How does Tommy Kelly fit with Patriots?
|04.08.13 at 4:30 pm ET|
It’s always hard to gauge where a player is when he leaves the Raiders.
Sometimes, it’s clear the player has nothing left, and there was a reason why the Raiders let him go. (In the case of the Patriots, players like Andrew Walter and Doug Gabriel come to mind.) Other times, it’s clear he was just a bad fit in Oakland, a team where many veterans have said there can be little incentive and even less accountability — Randy Moss was rejuvenated by a 2007 trade that shipped him from the Raiders to New England.
Such is the dilemma when trying to assess Tommy Kelly and how he might fit into the Patriots system. The 32-year-old defensive tackle, who agreed to a two-year deal with New England on Monday afternoon, has statistically been a mixed bag over his nine-year career. He’s certainly been durable — he hasn’t missed a start over the last five season, and had a combined 14.5 sacks in 2011 and 2010. And Ian Rapoport, who broke the news of the agreement, had two Oakland sources saying Kelly might be a good find for the Patriots.
More #Raiders source on Kelly: Moves really well for a big man. Can still rush the passer, just needs to be disciplined within the system.
— Ian Rapoport (@RapSheet) April 8, 2013
But at the same time, as Evan Silva of Rotoworld pointed out here shortly after the agreement was announced, Kelly appeared to slip in 2012.
— Evan Silva (@evansilva) April 8, 2013
For what it’s worth. he certainly passes the Rosevelt Colvin test. (Bill Belichick praised Colvin up and down prior to a 2002 game — that offseason, the Patriots went out and spent big to acquire the free agent pass rusher.) In 2005, prior to the regular-season opener between New England and Oakland, Belichick was gushing in his praise of Kelly.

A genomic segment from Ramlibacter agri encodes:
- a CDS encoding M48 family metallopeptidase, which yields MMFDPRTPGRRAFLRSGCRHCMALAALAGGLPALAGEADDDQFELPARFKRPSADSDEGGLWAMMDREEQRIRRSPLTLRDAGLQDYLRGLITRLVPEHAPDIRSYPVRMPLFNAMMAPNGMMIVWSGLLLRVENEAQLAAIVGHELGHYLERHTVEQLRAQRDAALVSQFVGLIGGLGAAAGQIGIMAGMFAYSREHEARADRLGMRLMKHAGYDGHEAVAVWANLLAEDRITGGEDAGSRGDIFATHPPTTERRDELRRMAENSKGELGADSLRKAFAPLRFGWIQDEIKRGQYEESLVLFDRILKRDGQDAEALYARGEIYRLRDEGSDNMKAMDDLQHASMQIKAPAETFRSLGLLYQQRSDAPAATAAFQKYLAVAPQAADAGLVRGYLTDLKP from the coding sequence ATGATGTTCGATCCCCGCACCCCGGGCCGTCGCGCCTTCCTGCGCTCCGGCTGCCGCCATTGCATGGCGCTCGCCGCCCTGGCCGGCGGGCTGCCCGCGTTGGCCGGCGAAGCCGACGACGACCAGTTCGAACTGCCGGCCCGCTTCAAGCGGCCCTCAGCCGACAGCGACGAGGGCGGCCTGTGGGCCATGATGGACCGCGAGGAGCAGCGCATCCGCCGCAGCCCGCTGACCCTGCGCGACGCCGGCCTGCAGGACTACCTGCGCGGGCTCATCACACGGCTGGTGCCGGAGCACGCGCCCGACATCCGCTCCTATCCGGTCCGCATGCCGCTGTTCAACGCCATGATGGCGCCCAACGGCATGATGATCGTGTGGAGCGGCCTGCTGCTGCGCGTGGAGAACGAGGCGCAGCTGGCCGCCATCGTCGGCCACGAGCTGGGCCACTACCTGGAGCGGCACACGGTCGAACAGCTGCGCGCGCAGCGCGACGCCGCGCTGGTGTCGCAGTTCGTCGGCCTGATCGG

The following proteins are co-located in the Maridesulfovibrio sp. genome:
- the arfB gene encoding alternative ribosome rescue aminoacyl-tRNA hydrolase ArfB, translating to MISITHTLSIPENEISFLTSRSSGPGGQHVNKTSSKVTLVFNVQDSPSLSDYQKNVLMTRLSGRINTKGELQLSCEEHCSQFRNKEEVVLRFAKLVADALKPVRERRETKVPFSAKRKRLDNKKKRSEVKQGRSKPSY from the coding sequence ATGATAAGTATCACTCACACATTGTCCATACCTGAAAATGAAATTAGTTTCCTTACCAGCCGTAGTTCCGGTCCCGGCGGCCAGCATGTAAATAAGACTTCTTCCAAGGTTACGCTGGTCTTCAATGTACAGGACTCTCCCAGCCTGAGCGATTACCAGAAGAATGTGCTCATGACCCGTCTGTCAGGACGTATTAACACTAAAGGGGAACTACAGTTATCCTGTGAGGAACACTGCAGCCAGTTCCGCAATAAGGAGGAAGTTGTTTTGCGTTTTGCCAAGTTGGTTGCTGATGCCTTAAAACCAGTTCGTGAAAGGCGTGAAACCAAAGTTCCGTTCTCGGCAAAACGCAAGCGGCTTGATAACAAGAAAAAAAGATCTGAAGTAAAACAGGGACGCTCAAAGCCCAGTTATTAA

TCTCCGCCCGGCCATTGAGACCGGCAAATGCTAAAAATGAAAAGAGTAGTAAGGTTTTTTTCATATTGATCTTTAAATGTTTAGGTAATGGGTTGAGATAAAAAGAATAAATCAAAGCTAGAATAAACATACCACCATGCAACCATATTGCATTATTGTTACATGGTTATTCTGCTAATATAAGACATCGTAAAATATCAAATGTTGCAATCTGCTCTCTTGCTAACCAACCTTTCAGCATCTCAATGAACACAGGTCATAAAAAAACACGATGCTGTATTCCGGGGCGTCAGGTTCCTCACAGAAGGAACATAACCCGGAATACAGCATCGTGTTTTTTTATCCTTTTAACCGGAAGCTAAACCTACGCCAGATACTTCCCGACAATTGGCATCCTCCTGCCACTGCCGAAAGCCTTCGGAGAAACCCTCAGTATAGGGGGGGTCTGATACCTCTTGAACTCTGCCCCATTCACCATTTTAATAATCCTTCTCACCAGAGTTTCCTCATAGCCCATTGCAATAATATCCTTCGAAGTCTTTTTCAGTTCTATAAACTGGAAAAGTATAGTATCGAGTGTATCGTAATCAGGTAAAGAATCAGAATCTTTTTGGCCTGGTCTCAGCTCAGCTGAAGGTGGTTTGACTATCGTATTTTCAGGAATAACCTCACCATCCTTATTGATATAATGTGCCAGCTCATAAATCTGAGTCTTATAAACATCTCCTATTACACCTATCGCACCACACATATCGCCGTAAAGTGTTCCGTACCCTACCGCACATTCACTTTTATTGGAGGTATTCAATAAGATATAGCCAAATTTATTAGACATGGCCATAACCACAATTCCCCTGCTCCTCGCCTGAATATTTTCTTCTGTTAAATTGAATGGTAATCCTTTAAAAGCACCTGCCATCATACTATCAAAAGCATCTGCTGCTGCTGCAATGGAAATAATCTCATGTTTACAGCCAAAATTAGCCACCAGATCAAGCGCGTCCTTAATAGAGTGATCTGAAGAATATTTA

“Tommy Kelly is one of the best defensive linemen in the league. He’s an outstanding player,” Belichick said. “Kelly plays everywhere. He’s a little bit like Howie Long in that Howie Long was a guy that they would move along on the front. They would take Howie and mismatch him against whoever they thought the other team’s worst lineman was.
“There is a little bit of that with Tommy Kelly too, find a guy that they want to go after and stick him there because he does have the flexibility to play outside and inside. He can pretty much play across the board. He can do everything. Play the run, rush the passer, he’s good in pursuit. He’s a very physical player. He’s pretty good.”
The Patriots will add Kelly to a defensive front that is anchored by Vince Wilfork, who has shown the ability to line up at defensive tackle and end in either a three-man or four-man front. If he does indeed have something left in the tank, expect Kelly to be a part of a rotation that includes Kyle Love, Brandon Deaderick and Myron Pryor, if Pryor can ever stay on the field. (In addition, newcomers Armond Armstead and Jason Vega could also be a part of the mix.)
One comparison that might work in the case of Kelly is Gerard Warren, an over-30 veteran who was acquired by the Patriots after he spent three seasons in Oakland. There are different players, but after he arrived in New England, Warren’s snaps were monitored — he routinely played 1/4 to 1/2 of the defensive snaps each week — and he worked as part of a rotation. As a result, he was able to become a key part of the New England defensive front in 2010 and 2011. If the Patriots can get the same thing out of Kelly for the next two seasons, they’ll be relatively happy with the results.
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